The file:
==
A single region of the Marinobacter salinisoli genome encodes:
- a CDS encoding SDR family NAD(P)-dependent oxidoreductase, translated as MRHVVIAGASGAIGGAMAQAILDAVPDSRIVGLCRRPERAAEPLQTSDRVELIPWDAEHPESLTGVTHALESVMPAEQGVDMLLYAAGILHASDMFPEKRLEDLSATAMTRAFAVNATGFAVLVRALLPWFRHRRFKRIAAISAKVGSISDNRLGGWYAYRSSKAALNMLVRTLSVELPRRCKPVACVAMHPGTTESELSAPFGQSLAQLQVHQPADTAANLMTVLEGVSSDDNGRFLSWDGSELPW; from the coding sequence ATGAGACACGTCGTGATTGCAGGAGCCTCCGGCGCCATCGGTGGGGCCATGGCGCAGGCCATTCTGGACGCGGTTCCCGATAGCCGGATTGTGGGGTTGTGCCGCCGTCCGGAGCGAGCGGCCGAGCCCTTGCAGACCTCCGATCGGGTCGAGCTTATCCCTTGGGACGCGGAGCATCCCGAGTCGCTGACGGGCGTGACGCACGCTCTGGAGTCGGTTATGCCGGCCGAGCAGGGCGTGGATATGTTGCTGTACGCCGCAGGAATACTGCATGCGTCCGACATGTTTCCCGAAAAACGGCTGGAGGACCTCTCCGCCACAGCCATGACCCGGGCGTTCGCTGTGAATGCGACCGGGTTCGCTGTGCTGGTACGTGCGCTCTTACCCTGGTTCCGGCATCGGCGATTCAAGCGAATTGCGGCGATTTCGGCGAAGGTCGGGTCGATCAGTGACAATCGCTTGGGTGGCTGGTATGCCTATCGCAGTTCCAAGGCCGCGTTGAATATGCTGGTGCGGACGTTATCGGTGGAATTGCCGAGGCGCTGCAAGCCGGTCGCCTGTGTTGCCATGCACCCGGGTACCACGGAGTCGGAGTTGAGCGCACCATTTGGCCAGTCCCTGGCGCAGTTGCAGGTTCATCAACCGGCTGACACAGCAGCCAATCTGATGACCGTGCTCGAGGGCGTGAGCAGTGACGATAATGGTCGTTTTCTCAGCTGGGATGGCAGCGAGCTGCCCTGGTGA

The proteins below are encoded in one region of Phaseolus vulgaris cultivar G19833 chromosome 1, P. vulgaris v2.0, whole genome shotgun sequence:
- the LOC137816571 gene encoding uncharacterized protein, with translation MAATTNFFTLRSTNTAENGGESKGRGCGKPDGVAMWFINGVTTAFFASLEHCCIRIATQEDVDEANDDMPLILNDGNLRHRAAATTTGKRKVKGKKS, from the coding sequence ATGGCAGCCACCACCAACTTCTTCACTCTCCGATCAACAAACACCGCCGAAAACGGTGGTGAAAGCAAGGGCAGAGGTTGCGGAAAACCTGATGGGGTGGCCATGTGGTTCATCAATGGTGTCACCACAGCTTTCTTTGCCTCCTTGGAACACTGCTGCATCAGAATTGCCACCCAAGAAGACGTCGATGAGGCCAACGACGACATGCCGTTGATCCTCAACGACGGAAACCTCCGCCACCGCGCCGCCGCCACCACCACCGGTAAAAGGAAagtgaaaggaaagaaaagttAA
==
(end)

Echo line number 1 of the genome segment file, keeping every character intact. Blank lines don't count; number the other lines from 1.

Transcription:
A single region of the Marinobacter salinisoli genome encodes: